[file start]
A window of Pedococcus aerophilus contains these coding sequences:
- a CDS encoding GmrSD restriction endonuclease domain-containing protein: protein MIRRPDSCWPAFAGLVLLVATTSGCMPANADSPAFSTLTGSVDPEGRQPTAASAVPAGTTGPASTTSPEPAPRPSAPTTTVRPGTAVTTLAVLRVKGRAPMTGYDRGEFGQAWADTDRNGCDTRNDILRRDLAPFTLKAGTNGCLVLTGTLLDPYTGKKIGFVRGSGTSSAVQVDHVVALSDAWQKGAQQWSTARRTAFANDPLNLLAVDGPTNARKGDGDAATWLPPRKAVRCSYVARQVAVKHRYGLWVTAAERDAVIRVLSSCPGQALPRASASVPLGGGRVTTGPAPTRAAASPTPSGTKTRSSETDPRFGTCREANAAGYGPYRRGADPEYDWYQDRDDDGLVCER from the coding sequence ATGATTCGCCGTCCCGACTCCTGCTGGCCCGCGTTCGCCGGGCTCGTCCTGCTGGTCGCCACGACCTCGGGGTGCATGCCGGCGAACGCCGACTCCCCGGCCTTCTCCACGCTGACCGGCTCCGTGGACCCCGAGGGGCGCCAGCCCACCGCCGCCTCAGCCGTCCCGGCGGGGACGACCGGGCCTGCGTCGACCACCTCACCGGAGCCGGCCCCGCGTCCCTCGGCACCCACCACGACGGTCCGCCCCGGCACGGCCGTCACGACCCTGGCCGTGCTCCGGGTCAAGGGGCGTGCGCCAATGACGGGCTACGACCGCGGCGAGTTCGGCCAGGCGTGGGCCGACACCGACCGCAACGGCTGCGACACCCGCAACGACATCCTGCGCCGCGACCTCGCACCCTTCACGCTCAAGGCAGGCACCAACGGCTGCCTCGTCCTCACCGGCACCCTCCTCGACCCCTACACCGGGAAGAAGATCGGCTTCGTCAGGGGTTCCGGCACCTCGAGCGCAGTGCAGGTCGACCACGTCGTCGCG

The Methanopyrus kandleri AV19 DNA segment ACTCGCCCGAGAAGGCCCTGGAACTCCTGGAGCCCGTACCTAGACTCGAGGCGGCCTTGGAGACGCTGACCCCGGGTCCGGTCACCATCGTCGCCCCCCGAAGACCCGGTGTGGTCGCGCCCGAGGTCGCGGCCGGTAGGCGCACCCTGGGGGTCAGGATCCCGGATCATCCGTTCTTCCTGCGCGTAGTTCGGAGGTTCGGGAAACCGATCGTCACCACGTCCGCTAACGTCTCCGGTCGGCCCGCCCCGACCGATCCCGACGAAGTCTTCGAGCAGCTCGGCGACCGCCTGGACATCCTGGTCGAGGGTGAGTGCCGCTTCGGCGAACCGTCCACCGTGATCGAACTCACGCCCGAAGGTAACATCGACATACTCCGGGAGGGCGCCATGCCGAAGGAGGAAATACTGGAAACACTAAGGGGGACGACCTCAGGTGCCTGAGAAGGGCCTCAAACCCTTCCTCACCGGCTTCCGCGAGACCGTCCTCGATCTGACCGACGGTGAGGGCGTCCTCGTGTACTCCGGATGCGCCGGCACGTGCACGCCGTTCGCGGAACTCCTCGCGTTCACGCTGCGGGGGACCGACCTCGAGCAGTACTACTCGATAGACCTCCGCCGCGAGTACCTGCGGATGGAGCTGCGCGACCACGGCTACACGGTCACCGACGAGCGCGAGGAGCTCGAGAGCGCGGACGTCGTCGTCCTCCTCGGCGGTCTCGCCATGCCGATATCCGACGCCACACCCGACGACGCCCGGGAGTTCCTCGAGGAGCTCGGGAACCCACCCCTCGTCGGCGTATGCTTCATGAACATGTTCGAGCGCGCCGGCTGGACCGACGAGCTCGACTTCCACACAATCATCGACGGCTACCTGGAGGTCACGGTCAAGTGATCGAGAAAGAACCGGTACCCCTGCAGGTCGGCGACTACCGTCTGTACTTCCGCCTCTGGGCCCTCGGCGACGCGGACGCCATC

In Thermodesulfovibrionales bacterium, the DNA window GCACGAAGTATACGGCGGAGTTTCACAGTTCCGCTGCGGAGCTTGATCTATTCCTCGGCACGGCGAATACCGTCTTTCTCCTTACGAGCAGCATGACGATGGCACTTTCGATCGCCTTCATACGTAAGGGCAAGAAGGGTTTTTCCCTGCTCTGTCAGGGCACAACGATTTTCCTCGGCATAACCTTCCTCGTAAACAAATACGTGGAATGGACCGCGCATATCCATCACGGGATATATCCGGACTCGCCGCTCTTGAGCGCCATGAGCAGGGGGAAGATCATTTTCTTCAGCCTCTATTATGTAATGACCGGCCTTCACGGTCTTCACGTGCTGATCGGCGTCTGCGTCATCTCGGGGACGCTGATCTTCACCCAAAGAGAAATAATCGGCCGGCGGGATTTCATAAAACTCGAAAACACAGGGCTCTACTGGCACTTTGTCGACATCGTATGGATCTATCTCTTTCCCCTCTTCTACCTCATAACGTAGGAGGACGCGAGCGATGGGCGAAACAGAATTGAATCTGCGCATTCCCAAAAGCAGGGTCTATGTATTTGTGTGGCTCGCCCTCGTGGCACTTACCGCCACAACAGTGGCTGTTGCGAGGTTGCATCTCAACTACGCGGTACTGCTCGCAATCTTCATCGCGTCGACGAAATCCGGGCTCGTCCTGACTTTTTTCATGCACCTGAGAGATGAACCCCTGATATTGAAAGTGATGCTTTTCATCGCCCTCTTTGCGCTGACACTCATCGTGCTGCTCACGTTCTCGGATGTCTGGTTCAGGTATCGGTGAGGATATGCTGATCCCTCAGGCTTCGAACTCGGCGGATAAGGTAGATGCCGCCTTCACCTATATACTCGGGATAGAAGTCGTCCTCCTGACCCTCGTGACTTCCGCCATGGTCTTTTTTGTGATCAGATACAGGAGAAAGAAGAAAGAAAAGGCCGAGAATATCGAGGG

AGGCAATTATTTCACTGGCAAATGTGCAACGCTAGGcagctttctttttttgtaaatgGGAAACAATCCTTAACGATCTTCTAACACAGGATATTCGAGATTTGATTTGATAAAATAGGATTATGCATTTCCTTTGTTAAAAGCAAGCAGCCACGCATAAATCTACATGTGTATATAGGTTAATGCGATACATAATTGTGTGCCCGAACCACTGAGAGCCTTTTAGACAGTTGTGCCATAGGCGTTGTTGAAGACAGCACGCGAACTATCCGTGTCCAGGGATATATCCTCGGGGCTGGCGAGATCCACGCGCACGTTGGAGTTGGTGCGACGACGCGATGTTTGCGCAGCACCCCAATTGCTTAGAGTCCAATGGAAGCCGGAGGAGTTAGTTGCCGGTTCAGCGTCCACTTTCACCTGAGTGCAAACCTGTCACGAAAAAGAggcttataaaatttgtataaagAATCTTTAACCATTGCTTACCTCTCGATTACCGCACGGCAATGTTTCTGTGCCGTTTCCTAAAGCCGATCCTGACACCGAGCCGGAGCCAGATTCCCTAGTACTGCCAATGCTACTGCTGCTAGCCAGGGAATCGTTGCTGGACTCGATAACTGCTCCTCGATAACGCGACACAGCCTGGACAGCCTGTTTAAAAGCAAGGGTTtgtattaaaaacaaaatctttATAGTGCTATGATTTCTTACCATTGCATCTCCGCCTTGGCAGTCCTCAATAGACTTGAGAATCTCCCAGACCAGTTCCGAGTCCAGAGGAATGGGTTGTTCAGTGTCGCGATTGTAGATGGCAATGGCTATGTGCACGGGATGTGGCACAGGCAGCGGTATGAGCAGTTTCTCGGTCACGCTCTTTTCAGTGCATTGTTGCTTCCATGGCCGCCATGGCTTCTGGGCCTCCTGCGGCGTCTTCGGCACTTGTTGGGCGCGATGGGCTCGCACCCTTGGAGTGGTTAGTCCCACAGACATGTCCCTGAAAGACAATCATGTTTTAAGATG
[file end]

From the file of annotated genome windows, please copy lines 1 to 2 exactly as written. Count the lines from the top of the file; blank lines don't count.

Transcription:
A window of Pedococcus aerophilus contains these coding sequences:
- a CDS encoding GmrSD restriction endonuclease domain-containing protein: protein MIRRPDSCWPAFAGLVLLVATTSGCMPANADSPAFSTLTGSVDPEGRQPTAASAVPAGTTGPASTTSPEPAPRPSAPTTTVRPGTAVTTLAVLRVKGRAPMTGYDRGEFGQAWADTDRNGCDTRNDILRRDLAPFTLKAGTNGCLVLTGTLLDPYTGKKIGFVRGSGTSSAVQVDHVVALSDAWQKGAQQWSTARRTAFANDPLNLLAVDGPTNARKGDGDAATWLPPRKAVRCSYVARQVAVKHRYGLWVTAAERDAVIRVLSSCPGQALPRASASVPLGGGRVTTGPAPTRAAASPTPSGTKTRSSETDPRFGTCREANAAGYGPYRRGADPEYDWYQDRDDDGLVCER from the coding sequence ATGATTCGCCGTCCCGACTCCTGCTGGCCCGCGTTCGCCGGGCTCGTCCTGCTGGTCGCCACGACCTCGGGGTGCATGCCGGCGAACGCCGACTCCCCGGCCTTCTCCACGCTGACCGGCTCCGTGGACCCCGAGGGGCGCCAGCCCACCGCCGCCTCAGCCGTCCCGGCGGGGACGACCGGGCCTGCGTCGACCACCTCACCGGAGCCGGCCCCGCGTCCCTCGGCACCCACCACGACGGTCCGCCCCGGCACGGCCGTCACGACCCTGGCCGTGCTCCGGGTCAAGGGGCGTGCGCCAATGACGGGCTACGACCGCGGCGAGTTCGGCCAGGCGTGGGCCGACACCGACCGCAACGGCTGCGACACCCGCAACGACATCCTGCGCCGCGACCTCGCACCCTTCACGCTCAAGGCAGGCACCAACGGCTGCCTCGTCCTCACCGGCACCCTCCTCGACCCCTACACCGGGAAGAAGATCGGCTTCGTCAGGGGTTCCGGCACCTCGAGCGCAGTGCAGGTCGACCACGTCGTCGCG